New Mexico Lawmakers Approve Industrial Hemp Research – Associated Press
A bill to create a research program for the industrial production of hemp in New Mexico is headed to the governor's desk for consideration.
The legislation was approved by the Senate on a 30-12 vote Friday and now goes to Republican Gov. Susana Martinez for consideration.
The bill would require the New Mexico Department of Agriculture to set up an industrial hemp research program to study the cultivation and marketing of industrial hemp. A more restrictive Senate bill is making its way through the Legislature.
Thirty-one states have authorized hemp research, while actual production occurred in 15 states last year.
Hemp is prized for its oils, seeds and fiber. The 2014 federal farm bill allows state agriculture departments to designate hemp projects for research and development.
New Mexico Senate Panel OKs 'Right To Die' Bill – Associated Press
A proposal that would allow terminally ill patients in New Mexico to end their lives with help from doctors cleared its first test in the state Senate.
The Democratic-controlled Senate Public Affairs Committee voted Friday move a bill opposed by the Catholic Church and Gov. Susana Martinez. The measure would prevent New Mexico doctors from facing prosecution for helping terminally ill patients end their lives.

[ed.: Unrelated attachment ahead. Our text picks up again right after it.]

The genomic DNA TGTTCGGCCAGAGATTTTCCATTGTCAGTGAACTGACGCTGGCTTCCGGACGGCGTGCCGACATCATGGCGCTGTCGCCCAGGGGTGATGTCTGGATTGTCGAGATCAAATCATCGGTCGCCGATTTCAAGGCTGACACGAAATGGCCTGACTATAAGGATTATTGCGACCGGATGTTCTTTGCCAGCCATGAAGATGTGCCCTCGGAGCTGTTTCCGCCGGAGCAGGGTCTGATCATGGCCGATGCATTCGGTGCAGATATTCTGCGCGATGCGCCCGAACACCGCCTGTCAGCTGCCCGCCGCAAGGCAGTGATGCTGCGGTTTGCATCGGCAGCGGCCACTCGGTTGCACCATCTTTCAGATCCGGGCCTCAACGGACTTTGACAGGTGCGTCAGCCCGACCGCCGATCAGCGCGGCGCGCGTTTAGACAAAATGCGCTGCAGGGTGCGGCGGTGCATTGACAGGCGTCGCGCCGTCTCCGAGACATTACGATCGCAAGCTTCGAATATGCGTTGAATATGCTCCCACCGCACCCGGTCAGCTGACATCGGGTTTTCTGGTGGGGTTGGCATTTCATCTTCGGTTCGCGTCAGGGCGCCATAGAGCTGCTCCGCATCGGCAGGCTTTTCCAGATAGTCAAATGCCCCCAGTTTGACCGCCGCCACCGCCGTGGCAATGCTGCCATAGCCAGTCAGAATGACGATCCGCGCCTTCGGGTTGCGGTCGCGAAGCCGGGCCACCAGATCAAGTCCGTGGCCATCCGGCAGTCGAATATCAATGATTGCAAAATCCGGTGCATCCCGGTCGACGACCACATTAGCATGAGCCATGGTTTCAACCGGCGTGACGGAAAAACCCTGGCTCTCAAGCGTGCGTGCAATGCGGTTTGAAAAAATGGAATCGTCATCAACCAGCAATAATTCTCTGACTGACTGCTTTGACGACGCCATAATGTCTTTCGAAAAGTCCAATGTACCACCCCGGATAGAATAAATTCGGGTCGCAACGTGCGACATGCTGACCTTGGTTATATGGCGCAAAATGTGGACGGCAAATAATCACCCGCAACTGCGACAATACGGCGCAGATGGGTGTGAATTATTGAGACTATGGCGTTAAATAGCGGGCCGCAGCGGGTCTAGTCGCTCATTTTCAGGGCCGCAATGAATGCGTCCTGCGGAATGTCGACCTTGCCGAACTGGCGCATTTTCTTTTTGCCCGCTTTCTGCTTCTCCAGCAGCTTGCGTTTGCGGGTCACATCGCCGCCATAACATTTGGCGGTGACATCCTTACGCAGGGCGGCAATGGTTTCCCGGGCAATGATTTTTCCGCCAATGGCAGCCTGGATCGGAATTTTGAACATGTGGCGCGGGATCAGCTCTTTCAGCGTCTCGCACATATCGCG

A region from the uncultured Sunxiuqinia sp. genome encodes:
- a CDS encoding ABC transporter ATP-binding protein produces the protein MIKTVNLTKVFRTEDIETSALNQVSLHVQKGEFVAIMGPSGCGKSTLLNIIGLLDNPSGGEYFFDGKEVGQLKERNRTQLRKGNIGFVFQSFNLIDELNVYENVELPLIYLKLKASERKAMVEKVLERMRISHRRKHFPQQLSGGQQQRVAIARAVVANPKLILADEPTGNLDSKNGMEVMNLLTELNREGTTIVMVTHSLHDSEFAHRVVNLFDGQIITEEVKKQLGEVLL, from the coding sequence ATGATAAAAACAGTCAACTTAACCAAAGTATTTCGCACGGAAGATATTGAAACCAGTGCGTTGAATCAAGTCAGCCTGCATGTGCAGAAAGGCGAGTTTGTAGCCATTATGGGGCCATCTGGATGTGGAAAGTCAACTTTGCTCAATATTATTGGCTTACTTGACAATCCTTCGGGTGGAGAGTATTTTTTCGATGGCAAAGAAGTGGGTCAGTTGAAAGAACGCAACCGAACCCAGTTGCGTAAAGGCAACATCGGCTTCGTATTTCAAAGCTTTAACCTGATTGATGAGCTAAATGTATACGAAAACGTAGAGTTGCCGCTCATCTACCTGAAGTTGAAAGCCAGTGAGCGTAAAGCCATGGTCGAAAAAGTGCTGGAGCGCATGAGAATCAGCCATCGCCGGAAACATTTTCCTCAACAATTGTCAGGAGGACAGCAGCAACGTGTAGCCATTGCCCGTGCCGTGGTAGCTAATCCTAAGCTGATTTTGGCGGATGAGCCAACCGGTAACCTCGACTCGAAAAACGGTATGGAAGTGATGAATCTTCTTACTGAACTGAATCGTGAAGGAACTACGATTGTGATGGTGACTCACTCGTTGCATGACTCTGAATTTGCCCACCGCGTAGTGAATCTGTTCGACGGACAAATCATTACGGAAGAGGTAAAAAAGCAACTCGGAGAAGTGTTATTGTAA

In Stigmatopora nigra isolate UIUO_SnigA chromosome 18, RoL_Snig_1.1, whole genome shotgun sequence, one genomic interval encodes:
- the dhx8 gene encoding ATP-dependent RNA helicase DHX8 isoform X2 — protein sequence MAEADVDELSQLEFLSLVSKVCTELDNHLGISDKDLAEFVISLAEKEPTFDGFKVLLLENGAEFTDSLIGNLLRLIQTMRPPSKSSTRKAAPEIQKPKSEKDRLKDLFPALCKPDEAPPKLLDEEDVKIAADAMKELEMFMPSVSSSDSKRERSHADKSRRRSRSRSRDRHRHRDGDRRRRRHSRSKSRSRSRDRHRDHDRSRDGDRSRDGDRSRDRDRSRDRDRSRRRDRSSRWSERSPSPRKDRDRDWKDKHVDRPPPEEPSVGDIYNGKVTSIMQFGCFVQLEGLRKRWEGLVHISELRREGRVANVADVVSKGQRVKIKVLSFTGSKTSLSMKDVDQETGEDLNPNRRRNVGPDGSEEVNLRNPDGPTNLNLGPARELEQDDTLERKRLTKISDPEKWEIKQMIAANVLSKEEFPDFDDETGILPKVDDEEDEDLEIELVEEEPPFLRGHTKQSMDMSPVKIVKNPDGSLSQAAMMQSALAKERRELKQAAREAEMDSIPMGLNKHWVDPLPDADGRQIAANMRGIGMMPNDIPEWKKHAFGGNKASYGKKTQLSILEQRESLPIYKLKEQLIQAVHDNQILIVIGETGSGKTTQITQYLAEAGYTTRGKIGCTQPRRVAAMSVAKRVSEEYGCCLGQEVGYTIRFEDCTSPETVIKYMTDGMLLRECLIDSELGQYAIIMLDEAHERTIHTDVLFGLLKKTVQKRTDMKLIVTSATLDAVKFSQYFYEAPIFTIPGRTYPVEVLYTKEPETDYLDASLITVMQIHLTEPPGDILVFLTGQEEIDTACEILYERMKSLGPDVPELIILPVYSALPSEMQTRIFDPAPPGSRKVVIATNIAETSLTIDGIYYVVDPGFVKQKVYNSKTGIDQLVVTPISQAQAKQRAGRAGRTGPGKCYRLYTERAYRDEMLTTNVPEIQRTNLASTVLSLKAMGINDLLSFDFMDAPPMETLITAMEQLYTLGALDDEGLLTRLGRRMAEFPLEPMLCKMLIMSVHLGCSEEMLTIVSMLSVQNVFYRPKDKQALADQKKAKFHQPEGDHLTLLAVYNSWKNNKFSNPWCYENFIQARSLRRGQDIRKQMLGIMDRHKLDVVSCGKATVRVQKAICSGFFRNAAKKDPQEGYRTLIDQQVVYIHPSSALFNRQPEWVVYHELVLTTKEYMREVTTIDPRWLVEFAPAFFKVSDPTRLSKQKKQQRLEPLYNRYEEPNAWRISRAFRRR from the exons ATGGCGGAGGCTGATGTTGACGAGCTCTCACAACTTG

Six other states and the District of Columbia allow residents to end their lives legally with medication prescribed by a physician.
In June, the New Mexico Supreme Court refused to overturn a state law preventing doctors from ending the lives of terminally ill patients.
New Mexico's assisted suicide law makes it a felony for doctors to end the life of a terminally ill patient.
New Mexico School Building Gets Historic Designation – Las Cruces Sun-News, Associated Press
An elementary school in southern New Mexico that served for more than a quarter-century as a segregated school for African-American students has been added to the national list of historic places.
The Las Cruces Sun-News reports Paul Laurence Dunbar Elementary was as a four-room school from 1926 until 1957. It has since served as the city of Vado's community center and home to a federal program that promotes school readiness for low-income families.
Vado residents gathered Tuesday to celebrate the building's historic designation, which became official on the last day of Black History Month.
The school, named after renowned poet Paul Laurence Dunbar, was constructed after a 1925 state law permitted racial segregation in public schools.
The school is among six surviving schools built during segregation in New Mexico.